The newspaper is 'the most widely used channel for publicity, but since the terms on which we may rightfully ask for space in the news columns is that our information shall have news value, much of what we have to say does not belong here. It is not news, for example, that delinquent boys should be examined physically and mentally, or that the children's aid society places children in family homes. Although social agencies are, on the whole, well represented in the news columns, a very small part of all that is printed about them increases the understanding of the public as to what it is all about. It is announced that officers have been elected, that an appeal for funds has been sent out, or that a meeting has been held, but these stories do not enlighten readers. They merely remind them of the existence of the society.

It might be said that good speeches by well-known people, carefully reported, offer the best opportunity to spread social ideas and facts in the form of news. It is news when a leading citizen explains in a speech the causes of juvenile delinquency or the methods of adapting children to family homes. Another form of newspaper writing well suited to educational publicity is the illustrated feature article, which does not have such rigid requirements as to news value.


If you wish to learn how feature articles should be written, consult a book called The Special Feature Article, by Willard G. Bleyer, for some practical help and good examples.

With at least two hundred meetings and one thousand speeches scheduled to be delivered here in Cleveland during ten days, it appears that the meeting as a tool is not unfamiliar to any of us. We have not yet acquired great skill in the use of this tool. Consider the content in ideas of the average speech, the average meeting. There is an art of public speaking and of arranging and conducting discussions and other types of meetings, but we are scarcely aware of it. Speeches and gatherings of people to listen to them are such commonplace occurrences that we assume that anyone is qualified to speak or to arrange a meeting. Speakers' bureaus operated by councils of social agencies are now providing hundreds of opportunities to present social information to thousands of people in our larger cities. They are beginning to realize that an important part of the task is to urge social workers to learn public speaking, and another part is to fit · information to the audiences, sometimes arranging a carefully planned series of meetings for a particular organization.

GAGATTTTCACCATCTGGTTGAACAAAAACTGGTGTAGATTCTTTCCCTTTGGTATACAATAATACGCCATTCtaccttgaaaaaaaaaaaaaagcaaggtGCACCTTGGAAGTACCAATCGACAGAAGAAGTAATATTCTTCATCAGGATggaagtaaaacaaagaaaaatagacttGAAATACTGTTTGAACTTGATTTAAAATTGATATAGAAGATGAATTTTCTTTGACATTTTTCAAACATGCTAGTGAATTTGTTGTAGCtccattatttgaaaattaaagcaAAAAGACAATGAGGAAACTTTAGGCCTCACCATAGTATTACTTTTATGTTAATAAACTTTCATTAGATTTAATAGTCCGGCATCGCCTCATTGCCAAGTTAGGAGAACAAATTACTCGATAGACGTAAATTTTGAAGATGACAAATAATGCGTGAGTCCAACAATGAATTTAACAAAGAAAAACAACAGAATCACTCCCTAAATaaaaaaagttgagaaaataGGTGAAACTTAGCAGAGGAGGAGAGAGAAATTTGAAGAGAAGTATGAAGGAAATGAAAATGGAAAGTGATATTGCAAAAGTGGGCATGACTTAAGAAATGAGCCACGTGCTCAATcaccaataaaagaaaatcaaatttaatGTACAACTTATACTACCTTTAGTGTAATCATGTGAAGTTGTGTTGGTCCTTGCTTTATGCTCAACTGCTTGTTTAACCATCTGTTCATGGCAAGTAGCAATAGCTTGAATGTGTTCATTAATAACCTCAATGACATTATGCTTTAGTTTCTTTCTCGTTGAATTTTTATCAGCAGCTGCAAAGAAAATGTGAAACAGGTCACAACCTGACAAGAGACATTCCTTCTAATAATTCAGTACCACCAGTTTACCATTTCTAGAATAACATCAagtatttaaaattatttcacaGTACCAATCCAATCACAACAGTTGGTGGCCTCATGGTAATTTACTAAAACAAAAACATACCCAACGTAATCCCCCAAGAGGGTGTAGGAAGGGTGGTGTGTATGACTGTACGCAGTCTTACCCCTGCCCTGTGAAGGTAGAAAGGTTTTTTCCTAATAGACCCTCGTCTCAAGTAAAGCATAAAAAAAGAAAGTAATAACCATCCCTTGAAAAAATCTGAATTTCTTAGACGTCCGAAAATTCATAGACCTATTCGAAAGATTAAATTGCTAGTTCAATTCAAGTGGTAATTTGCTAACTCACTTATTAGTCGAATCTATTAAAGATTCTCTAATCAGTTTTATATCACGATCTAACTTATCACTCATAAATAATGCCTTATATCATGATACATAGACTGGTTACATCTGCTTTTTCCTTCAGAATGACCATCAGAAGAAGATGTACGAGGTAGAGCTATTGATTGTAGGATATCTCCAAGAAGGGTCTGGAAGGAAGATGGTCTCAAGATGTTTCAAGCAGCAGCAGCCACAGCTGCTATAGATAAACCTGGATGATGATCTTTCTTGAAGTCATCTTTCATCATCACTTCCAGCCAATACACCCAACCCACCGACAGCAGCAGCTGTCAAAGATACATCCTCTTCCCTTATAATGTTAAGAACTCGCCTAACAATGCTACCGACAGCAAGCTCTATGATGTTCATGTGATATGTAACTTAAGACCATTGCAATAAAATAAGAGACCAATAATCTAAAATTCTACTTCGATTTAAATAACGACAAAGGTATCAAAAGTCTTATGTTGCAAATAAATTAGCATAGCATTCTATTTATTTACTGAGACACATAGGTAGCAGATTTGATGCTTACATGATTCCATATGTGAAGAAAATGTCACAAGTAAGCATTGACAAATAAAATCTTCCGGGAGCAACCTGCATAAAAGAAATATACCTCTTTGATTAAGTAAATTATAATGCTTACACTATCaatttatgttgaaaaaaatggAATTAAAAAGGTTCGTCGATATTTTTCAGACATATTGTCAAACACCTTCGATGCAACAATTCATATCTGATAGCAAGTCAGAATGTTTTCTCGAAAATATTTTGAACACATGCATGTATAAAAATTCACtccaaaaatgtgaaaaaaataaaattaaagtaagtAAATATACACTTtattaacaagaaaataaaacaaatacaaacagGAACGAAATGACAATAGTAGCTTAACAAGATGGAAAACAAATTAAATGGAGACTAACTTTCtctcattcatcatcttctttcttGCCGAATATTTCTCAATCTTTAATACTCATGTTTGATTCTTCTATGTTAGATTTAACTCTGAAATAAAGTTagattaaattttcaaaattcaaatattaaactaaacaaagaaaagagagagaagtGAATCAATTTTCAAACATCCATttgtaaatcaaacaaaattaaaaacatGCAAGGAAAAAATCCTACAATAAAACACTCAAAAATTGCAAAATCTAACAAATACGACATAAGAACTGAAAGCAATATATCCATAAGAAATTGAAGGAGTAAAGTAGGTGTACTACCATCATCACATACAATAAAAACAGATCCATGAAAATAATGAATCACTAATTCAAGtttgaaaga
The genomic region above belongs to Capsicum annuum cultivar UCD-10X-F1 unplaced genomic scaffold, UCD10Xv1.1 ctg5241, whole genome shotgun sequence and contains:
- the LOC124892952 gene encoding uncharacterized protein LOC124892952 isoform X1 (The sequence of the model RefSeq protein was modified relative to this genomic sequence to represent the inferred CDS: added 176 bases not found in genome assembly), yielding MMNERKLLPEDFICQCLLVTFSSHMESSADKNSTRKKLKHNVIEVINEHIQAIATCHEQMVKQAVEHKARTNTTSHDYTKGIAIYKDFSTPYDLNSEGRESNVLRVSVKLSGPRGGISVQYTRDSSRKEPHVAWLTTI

The radio, being our most recently acquired means of communication, thrills us most. This afternoon we will sample the talks which social workers have been giving over the radio during the last year. Advertisers gladly supply entertainment in order to have it said by the announcer that "The Funny Four come to you this evening through the courtesy of Dumb and Ditto, makers of fine tinware." What have social workers to offer? At least we might well consider whether or not we can tell radio listeners something that they wish to know, instead of going to them, as is our habit in all our public relations, to explain how they can help us. Rummage through your collection of experience and wisdom in the study of human relations, or of family relations, to be more specific. Isn't there something there as practically helpful in everyday life as the recipes that advertise salad oil or the lessons in French from the college extension department? Talks of this kind are probably better for the radio than those of the "asking" kind.